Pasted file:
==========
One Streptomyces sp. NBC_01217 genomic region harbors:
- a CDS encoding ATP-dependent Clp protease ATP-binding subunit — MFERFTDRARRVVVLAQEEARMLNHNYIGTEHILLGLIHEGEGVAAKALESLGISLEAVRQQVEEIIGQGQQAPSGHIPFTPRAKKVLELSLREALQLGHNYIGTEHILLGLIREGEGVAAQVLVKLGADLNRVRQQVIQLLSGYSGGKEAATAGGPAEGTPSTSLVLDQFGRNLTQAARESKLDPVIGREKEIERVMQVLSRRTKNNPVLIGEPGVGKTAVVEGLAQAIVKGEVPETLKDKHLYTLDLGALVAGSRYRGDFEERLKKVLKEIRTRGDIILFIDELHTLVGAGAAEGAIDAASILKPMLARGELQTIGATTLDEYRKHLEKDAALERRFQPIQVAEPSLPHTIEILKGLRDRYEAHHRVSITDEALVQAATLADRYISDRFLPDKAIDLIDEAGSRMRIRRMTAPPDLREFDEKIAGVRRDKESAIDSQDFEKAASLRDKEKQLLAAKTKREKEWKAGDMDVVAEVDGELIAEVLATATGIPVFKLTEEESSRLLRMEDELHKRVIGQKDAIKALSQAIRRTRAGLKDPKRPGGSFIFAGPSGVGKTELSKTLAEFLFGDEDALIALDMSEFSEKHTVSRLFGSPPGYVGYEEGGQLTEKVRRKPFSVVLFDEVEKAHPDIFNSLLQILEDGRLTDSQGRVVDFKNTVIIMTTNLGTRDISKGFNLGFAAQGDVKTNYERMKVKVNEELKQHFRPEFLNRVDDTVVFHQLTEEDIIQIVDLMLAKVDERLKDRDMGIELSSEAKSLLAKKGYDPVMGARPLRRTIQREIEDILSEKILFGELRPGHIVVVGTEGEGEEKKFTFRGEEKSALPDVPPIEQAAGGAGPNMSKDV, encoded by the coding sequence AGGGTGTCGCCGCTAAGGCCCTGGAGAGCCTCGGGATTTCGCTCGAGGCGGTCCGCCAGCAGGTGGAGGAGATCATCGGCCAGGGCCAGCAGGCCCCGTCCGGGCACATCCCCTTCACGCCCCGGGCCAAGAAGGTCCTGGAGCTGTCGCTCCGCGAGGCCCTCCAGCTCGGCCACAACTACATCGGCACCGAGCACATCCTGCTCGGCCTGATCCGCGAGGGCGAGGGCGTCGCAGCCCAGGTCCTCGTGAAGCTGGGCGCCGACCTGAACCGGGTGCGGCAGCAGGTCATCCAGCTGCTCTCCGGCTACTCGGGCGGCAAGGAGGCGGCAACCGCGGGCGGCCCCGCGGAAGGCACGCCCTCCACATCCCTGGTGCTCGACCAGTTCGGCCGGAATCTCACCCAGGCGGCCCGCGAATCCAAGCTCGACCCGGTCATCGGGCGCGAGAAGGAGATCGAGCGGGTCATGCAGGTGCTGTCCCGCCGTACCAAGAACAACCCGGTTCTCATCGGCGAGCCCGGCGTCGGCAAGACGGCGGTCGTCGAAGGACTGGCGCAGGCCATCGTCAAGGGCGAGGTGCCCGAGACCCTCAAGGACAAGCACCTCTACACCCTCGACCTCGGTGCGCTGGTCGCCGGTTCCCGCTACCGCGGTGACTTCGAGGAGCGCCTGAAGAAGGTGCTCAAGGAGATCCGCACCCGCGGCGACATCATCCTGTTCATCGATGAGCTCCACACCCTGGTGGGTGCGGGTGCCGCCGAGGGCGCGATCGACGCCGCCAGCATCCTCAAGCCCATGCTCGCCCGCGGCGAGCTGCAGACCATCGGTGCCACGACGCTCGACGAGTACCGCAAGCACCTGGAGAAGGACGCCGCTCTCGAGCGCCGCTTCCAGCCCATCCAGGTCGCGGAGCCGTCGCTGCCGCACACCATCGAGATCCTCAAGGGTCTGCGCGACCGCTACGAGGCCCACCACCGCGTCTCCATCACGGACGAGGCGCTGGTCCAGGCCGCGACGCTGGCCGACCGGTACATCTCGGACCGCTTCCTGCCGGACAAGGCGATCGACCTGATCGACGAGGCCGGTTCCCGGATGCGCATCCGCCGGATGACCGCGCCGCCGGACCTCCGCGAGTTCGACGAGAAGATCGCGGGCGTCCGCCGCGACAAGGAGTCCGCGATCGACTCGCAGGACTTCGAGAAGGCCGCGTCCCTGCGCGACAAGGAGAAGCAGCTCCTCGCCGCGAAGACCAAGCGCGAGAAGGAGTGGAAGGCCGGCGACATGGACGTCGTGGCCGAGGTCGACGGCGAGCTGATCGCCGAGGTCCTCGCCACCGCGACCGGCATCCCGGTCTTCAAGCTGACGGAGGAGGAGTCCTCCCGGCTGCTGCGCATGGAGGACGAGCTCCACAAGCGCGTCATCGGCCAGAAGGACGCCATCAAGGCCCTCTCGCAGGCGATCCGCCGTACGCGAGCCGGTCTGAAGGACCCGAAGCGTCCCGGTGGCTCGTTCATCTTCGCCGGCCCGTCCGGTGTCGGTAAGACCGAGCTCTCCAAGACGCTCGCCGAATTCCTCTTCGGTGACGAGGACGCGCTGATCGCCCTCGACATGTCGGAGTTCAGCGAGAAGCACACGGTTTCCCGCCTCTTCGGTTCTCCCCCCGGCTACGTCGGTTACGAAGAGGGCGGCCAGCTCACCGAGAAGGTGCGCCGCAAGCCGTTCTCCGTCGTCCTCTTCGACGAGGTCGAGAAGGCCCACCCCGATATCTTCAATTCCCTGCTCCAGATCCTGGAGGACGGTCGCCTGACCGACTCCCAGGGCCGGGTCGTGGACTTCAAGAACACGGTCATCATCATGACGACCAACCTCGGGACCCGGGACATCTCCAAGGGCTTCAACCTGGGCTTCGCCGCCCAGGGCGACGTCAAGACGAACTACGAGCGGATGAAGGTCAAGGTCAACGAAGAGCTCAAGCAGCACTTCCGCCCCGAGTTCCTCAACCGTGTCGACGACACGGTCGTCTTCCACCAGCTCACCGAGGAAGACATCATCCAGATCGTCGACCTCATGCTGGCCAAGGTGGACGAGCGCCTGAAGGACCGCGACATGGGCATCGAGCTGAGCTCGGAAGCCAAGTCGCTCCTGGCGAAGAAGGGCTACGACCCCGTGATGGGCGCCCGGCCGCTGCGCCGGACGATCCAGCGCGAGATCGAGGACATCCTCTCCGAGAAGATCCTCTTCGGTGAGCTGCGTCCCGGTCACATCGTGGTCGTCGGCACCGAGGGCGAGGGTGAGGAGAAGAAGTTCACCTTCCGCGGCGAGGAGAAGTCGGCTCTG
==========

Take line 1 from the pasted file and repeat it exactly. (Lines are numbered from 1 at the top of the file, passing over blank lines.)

One Streptomyces sp. NBC_01217 genomic region harbors: